Here’s what to expect from this episode:
Job postings for corporate ID positions often include a laundry list of tools and software. As someone new to the field, it’s hard to know which programs are essential. Reading the job descriptions can be overwhelming, and you may think you’ll never be able to learn all of these programs. The good news is you don’t have to!
In this episode, I’m going over the software programs you must learn to be hired as a corporate instructional designer or eLearning developer. I’ll explain why job descriptions are often inaccurate, which tools are the most important to learn, and the supplementary programs that can make you more marketable.
- How to read job descriptions and determine what’s relevant
- The two eLearning authoring tools you must learn as a corporate ID
- The authoring tools you don’t need to know and why grad schools still teach these programs
- The video and graphics tools that will increase your marketability
Now that you know which programs to focus on, are you ready to start learning? If you have any questions, join me in our Facebook group, and let’s discuss.
Resources and Links Mentioned:
Sign up for the Applied Instructional Design Academy
Listen to my episode on The Different Types of Learning Delivery Methods
Connect with Jill:
Thanks for joining us on the Jumpstart Your Instructional Design Career podcast! If you enjoyed this episode, please leave us a rating and review on Apple and Spotify to help us reach even more freedom seekers and aspiring instructional designers.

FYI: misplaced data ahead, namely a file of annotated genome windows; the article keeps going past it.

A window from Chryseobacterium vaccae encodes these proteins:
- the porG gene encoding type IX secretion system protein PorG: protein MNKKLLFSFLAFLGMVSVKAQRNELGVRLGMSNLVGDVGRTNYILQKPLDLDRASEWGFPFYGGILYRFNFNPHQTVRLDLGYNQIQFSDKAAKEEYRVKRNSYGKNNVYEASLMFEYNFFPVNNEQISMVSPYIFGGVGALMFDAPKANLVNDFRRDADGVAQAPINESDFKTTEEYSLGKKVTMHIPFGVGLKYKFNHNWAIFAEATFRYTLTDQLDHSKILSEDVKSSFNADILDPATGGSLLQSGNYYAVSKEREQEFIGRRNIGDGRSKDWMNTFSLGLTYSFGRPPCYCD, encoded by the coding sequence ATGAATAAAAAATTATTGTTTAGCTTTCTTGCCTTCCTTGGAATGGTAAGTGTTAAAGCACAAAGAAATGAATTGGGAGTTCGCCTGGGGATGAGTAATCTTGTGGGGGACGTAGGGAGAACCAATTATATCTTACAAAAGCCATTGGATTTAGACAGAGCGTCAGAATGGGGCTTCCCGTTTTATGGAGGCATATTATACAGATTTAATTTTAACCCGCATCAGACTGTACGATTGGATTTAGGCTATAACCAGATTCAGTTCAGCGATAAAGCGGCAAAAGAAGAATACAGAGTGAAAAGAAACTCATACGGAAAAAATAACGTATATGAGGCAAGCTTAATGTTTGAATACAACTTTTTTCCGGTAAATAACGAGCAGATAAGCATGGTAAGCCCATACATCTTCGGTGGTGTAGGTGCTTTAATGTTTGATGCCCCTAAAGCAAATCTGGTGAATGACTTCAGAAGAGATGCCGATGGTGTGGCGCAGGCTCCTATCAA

More about Jumpstart Your Instructional Design Career Podcast
Thinking about becoming an Instructional Designer (ID) but have no idea how to get started? Instructional Design is a field that is high in demand, very flexible, highly lucrative, and provides you with a great work-life balance (say bye to being overworked and underpaid)!
Join Jill Davidian, 21-year corporate Instructional Design veteran and host of Jumpstart Your Instructional Design Career! Jill has worked in many different industries, including finance, health care, oil and gas, manufacturing, and even with the United Nations. She has helped over 500 new Instructional Designers launch their ID careers with corporate giants like Google and Amazon as well as smaller companies.
Each week she brings real talk, advice and inspiration, and interviews to help budding IDs stand out from the crowd and get that first job. Whether you are trying to figure out if Instructional Design is right for you or you are ready to create a portfolio and rework your resume, you are in the right place to jumpstart your Instructional Design career.